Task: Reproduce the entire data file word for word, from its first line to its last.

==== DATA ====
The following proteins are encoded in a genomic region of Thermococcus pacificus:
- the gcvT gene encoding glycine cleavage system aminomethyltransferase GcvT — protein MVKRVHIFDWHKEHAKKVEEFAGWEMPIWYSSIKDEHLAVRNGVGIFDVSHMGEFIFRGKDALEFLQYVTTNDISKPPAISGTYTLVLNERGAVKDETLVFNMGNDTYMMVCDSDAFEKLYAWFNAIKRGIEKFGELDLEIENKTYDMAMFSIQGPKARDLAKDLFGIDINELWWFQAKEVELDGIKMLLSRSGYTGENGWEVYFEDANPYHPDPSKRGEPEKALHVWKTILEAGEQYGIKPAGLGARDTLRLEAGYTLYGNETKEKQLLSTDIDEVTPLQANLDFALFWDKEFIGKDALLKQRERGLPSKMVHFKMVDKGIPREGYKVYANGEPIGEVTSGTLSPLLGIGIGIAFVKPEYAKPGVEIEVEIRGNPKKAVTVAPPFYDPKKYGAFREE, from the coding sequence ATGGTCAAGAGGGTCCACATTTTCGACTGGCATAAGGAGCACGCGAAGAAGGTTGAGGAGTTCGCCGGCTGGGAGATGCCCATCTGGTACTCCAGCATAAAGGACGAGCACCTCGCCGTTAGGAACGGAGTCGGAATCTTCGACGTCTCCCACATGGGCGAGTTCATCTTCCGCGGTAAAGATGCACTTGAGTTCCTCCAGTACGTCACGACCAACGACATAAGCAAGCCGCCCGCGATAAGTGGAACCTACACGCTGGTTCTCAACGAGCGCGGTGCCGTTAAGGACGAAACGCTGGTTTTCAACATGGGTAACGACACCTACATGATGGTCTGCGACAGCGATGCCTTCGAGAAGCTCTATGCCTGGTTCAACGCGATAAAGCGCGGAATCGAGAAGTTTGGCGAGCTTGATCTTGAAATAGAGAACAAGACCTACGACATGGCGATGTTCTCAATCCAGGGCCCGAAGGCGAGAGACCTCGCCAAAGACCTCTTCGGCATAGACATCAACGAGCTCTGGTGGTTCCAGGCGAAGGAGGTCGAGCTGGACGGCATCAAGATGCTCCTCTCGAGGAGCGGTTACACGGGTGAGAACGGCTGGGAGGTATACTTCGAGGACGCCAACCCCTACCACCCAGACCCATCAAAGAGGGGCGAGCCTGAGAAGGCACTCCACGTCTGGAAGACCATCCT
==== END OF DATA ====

The following proteins are encoded in a genomic region of Thermococcus pacificus:
- the gcvT gene encoding glycine cleavage system aminomethyltransferase GcvT — protein MVKRVHIFDWHKEHAKKVEEFAGWEMPIWYSSIKDEHLAVRNGVGIFDVSHMGEFIFRGKDALEFLQYVTTNDISKPPAISGTYTLVLNERGAVKDETLVFNMGNDTYMMVCDSDAFEKLYAWFNAIKRGIEKFGELDLEIENKTYDMAMFSIQGPKARDLAKDLFGIDINELWWFQAKEVELDGIKMLLSRSGYTGENGWEVYFEDANPYHPDPSKRGEPEKALHVWKTILEAGEQYGIKPAGLGARDTLRLEAGYTLYGNETKEKQLLSTDIDEVTPLQANLDFALFWDKEFIGKDALLKQRERGLPSKMVHFKMVDKGIPREGYKVYANGEPIGEVTSGTLSPLLGIGIGIAFVKPEYAKPGVEIEVEIRGNPKKAVTVAPPFYDPKKYGAFREE, from the coding sequence ATGGTCAAGAGGGTCCACATTTTCGACTGGCATAAGGAGCACGCGAAGAAGGTTGAGGAGTTCGCCGGCTGGGAGATGCCCATCTGGTACTCCAGCATAAAGGACGAGCACCTCGCCGTTAGGAACGGAGTCGGAATCTTCGACGTCTCCCACATGGGCGAGTTCATCTTCCGCGGTAAAGATGCACTTGAGTTCCTCCAGTACGTCACGACCAACGACATAAGCAAGCCGCCCGCGATAAGTGGAACCTACACGCTGGTTCTCAACGAGCGCGGTGCCGTTAAGGACGAAACGCTGGTTTTCAACATGGGTAACGACACCTACATGATGGTCTGCGACAGCGATGCCTTCGAGAAGCTCTATGCCTGGTTCAACGCGATAAAGCGCGGAATCGAGAAGTTTGGCGAGCTTGATCTTGAAATAGAGAACAAGACCTACGACATGGCGATGTTCTCAATCCAGGGCCCGAAGGCGAGAGACCTCGCCAAAGACCTCTTCGGCATAGACATCAACGAGCTCTGGTGGTTCCAGGCGAAGGAGGTCGAGCTGGACGGCATCAAGATGCTCCTCTCGAGGAGCGGTTACACGGGTGAGAACGGCTGGGAGGTATACTTCGAGGACGCCAACCCCTACCACCCAGACCCATCAAAGAGGGGCGAGCCTGAGAAGGCACTCCACGTCTGGAAGACCATCCT